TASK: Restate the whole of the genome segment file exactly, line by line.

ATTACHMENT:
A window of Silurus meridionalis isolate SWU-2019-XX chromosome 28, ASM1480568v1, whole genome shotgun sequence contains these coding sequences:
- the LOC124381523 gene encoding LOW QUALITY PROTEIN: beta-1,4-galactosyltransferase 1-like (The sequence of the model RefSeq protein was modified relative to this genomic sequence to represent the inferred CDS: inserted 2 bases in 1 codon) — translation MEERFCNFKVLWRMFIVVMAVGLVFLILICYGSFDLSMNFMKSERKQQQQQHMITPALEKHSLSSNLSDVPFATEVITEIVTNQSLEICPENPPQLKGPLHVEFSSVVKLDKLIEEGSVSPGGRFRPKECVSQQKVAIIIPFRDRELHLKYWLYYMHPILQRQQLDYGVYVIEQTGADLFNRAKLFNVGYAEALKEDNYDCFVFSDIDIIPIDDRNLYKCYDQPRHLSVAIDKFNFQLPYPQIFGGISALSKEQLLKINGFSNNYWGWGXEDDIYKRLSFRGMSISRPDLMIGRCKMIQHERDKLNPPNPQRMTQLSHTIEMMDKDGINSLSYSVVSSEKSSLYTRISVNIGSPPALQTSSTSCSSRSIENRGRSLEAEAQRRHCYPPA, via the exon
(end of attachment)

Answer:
A window of Silurus meridionalis isolate SWU-2019-XX chromosome 28, ASM1480568v1, whole genome shotgun sequence contains these coding sequences:
- the LOC124381523 gene encoding LOW QUALITY PROTEIN: beta-1,4-galactosyltransferase 1-like (The sequence of the model RefSeq protein was modified relative to this genomic sequence to represent the inferred CDS: inserted 2 bases in 1 codon) — translation MEERFCNFKVLWRMFIVVMAVGLVFLILICYGSFDLSMNFMKSERKQQQQQHMITPALEKHSLSSNLSDVPFATEVITEIVTNQSLEICPENPPQLKGPLHVEFSSVVKLDKLIEEGSVSPGGRFRPKECVSQQKVAIIIPFRDRELHLKYWLYYMHPILQRQQLDYGVYVIEQTGADLFNRAKLFNVGYAEALKEDNYDCFVFSDIDIIPIDDRNLYKCYDQPRHLSVAIDKFNFQLPYPQIFGGISALSKEQLLKINGFSNNYWGWGXEDDIYKRLSFRGMSISRPDLMIGRCKMIQHERDKLNPPNPQRMTQLSHTIEMMDKDGINSLSYSVVSSEKSSLYTRISVNIGSPPALQTSSTSCSSRSIENRGRSLEAEAQRRHCYPPA, via the exon